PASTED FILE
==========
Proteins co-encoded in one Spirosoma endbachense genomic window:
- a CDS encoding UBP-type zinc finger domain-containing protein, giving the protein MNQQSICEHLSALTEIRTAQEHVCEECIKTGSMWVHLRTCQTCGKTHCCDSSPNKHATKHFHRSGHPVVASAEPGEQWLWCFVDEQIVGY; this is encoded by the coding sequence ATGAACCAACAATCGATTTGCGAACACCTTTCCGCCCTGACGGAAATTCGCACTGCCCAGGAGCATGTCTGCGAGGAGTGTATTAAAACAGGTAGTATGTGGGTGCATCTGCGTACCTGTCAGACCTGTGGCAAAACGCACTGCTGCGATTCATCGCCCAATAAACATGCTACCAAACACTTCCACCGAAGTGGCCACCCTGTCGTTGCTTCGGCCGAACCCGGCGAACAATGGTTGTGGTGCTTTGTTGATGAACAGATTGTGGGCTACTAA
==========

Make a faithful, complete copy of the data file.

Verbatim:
Proteins co-encoded in one Spirosoma endbachense genomic window:
- a CDS encoding UBP-type zinc finger domain-containing protein, giving the protein MNQQSICEHLSALTEIRTAQEHVCEECIKTGSMWVHLRTCQTCGKTHCCDSSPNKHATKHFHRSGHPVVASAEPGEQWLWCFVDEQIVGY; this is encoded by the coding sequence ATGAACCAACAATCGATTTGCGAACACCTTTCCGCCCTGACGGAAATTCGCACTGCCCAGGAGCATGTCTGCGAGGAGTGTATTAAAACAGGTAGTATGTGGGTGCATCTGCGTACCTGTCAGACCTGTGGCAAAACGCACTGCTGCGATTCATCGCCCAATAAACATGCTACCAAACACTTCCACCGAAGTGGCCACCCTGTCGTTGCTTCGGCCGAACCCGGCGAACAATGGTTGTGGTGCTTTGTTGATGAACAGATTGTGGGCTACTAA